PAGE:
Nikola Tesla was one of the most brilliant inventors in history, having laid the groundwork for electricity and radio. He was also a lifelong bachelor who, in 1927, told a reporter he had “never touched a woman.” While we can only infer Tesla’s lack of sexual and romantic attraction from secondary accounts, many asexuals and aromantics relate strongly to him. His eccentricities and refusal to marry were used against him by colleagues and competitors to undermine his accomplishments. For living unconventionally, and because I’m still mad at Thomas Edison for ruining wireless electricity, let’s declare Tesla an ace icon.
Comedian and actress Janeane Garofalo is best known for stealing scenes in Wet Hot American Summer and Reality Bites. Her confessional stand-up often mentions her take-it or leave-it approach to sex, and in a 2019 episode of the podcast “Dyking Out,” she spoke her mind on the asexual label (calling herself an “asexual atheist”) and how it affects her long-term open relationship. The iconic ’90s cool girl has been an ace icon all along.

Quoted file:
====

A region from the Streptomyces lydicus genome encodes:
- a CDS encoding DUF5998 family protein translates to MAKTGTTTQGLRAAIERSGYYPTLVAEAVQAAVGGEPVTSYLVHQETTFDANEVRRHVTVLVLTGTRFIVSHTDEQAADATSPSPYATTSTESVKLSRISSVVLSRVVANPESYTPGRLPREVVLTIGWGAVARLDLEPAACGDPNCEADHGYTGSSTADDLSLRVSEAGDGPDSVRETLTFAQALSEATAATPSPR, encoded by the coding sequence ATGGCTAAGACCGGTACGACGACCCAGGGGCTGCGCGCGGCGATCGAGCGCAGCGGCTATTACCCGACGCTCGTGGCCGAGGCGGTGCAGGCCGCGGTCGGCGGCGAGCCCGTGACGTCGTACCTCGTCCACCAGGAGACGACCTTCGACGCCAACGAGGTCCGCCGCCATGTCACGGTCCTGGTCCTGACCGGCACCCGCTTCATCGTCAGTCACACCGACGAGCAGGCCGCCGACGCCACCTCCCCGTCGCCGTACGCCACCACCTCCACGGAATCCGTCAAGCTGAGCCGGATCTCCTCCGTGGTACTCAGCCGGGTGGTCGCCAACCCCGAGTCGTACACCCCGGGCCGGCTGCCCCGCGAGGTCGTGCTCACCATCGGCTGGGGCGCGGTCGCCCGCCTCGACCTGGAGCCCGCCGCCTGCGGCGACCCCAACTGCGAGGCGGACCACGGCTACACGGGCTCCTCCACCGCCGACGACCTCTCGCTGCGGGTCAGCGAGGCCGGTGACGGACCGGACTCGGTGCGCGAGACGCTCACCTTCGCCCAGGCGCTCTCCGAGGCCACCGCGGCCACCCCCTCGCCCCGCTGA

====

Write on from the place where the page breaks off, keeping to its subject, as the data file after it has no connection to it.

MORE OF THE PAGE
Esperanza “Spooner” Cruz
Esperanza “Spooner” Cruz (Lisseth Chavez) is television’s first asexual superhero. Spooner joined the Legends of Tomorrow, a time traveling found family of adventurers, in season 6 when they needed her help (and empathic superpowers) to save their captain from aliens. The following season Spooner confided that she does not get “those types of feelings,” which prompted a teammate to explain the term ace. Spooner, whole face lighting up, responded, “I guess that makes me ace!” Science fiction has so many non-human, un-feeling characters coded as asexual that hot-headed human Spooner feels like a huge turning point. Spooner Cruz is a badass, world saving super ace icon.